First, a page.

Nate Parker (216165)

Nat Turner’s slave rebellion occurred in Virginia in 1831, but it has a fresh round of currency and controversy with “The Birth of a Nation,” actor, director and producer Nate Parker’s film depicting what was a bloody uprising.

From the very title of the film, which plays on D.W. Griffith’s “Birth of a Nation,” in which the Ku Klux Klan is given a heroic turn and praised by President Woodrow Wilson, who screened it at the White House in 1915, Parker got attention. Now, with the resurfacing of his rape trial, in which he was acquitted in 1999, the filmmaker is catching flak on the social media and elsewhere.

Moreover, film buffs and historians may be disturbed by Parker’s interpretation of the Turner revolt, centering it on an undocumented gang rape of his wife by white men.

The Rev. Al Sharpton weighed in on the film Saturday at the National Action Network in Harlem. Although he didn’t have to, Sharpton voiced his bona fides to address the issue by noting the role he played in leading a demonstration last winter in Hollywood protesting the lack of diversity in Oscar nominations.

“What this young man did,” Sharpton said of Parker, “was flip the script … to show the world in mainstream cinema what happened in slavery. This is Oscar material, top of the line in which movie companies have paid over $17 million for. Now they rediscover something they already knew.”

After putting Parker’s film career in perspective, including his role in “The Great Debaters” and “Red Tails,” Sharpton places the hue and cry about the film on the right-wing media. He asked why they didn’t say anything about the rape allegations years ago when Parker was accused? “You can’t have it both ways,” Sharpton said of those who are denouncing Parker and the film, citing “double standards” from the Academy that gave an Oscar for the song, “It’s Hard Out Here for a Pimp.”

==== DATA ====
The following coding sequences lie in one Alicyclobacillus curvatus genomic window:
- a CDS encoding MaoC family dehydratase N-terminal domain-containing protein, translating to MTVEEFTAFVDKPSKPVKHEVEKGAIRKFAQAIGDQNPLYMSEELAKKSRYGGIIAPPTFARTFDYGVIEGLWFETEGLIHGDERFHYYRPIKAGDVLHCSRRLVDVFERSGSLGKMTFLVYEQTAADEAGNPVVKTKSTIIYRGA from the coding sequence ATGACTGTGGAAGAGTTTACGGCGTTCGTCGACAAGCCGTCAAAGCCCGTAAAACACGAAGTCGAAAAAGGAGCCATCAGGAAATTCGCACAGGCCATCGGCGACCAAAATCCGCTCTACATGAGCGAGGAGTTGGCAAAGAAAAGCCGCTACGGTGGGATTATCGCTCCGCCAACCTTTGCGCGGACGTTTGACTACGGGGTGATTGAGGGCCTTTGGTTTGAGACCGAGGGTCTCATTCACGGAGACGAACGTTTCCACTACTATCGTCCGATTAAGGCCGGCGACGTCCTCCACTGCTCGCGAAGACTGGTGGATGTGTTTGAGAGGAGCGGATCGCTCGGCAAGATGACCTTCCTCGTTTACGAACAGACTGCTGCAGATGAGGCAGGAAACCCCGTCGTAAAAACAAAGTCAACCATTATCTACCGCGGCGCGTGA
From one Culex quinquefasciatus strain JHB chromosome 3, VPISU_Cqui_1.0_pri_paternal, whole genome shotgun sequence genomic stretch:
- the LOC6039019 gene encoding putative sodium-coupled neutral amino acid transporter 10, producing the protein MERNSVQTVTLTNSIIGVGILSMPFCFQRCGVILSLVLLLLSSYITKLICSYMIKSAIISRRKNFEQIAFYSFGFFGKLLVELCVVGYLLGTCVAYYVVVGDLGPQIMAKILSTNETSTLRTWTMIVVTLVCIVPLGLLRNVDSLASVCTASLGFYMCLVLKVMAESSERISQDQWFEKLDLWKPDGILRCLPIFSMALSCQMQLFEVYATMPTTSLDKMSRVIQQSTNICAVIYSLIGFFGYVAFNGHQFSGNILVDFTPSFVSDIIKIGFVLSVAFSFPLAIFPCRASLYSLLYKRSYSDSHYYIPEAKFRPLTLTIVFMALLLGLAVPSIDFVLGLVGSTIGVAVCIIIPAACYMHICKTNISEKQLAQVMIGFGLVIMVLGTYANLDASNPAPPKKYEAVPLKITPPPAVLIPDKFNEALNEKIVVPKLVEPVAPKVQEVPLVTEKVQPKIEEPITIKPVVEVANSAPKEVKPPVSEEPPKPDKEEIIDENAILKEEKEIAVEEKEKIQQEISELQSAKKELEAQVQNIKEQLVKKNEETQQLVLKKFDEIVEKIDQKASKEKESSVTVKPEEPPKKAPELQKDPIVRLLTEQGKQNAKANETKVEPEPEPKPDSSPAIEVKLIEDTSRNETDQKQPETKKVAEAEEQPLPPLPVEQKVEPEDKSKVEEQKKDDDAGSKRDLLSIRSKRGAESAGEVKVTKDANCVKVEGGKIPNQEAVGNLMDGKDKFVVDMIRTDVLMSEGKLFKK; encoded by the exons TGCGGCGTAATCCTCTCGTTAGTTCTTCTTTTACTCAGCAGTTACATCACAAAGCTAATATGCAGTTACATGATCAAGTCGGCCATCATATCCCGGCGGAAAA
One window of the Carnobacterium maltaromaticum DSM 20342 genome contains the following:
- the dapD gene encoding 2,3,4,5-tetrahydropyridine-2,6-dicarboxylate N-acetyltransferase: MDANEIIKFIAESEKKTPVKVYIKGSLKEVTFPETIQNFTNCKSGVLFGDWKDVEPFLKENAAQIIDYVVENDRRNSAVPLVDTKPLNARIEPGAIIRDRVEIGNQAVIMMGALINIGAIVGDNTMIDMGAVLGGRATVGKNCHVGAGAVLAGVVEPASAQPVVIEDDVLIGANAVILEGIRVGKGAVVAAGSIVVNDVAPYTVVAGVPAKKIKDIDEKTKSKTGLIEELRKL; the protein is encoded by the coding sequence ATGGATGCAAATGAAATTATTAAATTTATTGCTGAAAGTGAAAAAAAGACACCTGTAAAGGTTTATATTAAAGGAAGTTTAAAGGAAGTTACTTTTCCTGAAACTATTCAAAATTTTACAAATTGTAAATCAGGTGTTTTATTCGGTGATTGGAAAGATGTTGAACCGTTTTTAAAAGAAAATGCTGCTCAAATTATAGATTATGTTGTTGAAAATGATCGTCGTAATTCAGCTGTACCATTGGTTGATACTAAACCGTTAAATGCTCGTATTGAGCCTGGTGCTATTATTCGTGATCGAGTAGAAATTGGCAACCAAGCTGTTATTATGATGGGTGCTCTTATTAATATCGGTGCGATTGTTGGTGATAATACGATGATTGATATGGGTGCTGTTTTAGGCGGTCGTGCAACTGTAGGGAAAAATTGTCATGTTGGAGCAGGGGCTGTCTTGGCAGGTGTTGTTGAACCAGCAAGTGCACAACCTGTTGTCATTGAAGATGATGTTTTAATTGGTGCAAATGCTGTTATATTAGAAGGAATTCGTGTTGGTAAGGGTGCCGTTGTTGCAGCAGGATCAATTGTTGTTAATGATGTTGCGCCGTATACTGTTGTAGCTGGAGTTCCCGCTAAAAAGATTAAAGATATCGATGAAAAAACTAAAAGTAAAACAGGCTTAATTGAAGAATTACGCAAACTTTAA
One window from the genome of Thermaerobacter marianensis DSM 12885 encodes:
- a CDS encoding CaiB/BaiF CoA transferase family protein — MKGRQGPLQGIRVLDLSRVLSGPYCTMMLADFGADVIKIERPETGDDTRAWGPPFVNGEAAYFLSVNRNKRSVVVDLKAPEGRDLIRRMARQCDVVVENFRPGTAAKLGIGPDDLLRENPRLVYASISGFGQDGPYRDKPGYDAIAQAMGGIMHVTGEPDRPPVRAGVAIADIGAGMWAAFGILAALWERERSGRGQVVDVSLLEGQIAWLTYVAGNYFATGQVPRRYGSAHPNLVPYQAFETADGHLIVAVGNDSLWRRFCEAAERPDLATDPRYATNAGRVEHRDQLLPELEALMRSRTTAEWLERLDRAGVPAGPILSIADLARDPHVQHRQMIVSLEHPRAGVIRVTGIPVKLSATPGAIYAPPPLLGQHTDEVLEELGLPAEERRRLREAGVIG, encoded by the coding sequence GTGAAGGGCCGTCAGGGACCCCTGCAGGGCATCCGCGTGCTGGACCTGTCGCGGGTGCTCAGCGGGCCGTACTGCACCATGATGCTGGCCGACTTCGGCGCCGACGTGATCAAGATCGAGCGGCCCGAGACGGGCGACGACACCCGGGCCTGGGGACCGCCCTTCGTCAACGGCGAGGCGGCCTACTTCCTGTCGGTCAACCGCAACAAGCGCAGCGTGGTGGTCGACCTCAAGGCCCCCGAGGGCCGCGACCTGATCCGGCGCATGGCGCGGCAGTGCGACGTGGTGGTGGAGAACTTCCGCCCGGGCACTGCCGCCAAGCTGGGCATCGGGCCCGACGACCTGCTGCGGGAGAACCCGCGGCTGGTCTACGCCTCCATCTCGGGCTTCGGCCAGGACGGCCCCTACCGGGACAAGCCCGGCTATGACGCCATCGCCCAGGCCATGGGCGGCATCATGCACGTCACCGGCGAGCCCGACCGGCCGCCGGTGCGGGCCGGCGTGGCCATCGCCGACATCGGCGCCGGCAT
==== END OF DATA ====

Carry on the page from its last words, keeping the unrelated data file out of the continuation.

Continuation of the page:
“A double standard is a double standard, and we are not going to let them do this out here,” Sharpton asserted. “I know people are going to be attacking me, but I say bring it on. I’m ready to hit back.”

Sharpton also added that his opinions should not obviate those who have legitimate complaints, and this statement was a good caution, particularly if he has not seen the film. Furthermore, he didn’t mention that the young woman who claimed to have been raped committed suicide four years ago.

After Turner’s revolt, in which he and his cohorts left 59 or 60 dead people in their wake, the leader was captured and, with the assistance of a white lawyer, dictated a brief confession. That confession has been the source of extended arguments about its veracity as well as the inspiration for plays and novels, none more alarming than William Styron’s “The Confession of Nat Turner.”

Styron’s version was so wrongful and upsetting that 10 noted Black writers responded to it in a book edited by Dr. John Henrik Clarke. Parker’s contrivance may be equally troubling for viewers interested in the facts of the rebellion.

Despite all the uproar, the film, which was lauded at the Sundance Film Festival, is on schedule to be premiered in September at the Toronto Film Festival.

For those of you unable to wait until then, Sunday, Aug. 21, at 3 p.m. at Nat Turner Park in Newark Jersey, the annual observance of Turner’s rebellion is being sponsored by the People’s Organization for Progress.

The park is located between Muhammad Ali Avenue and Boyd Street. Use the park entrance near the corner of Muhammad Ali Avenue and Jeliff Avenue. For directions and other information, call the People’s Organization for Progress at 973-801-0001.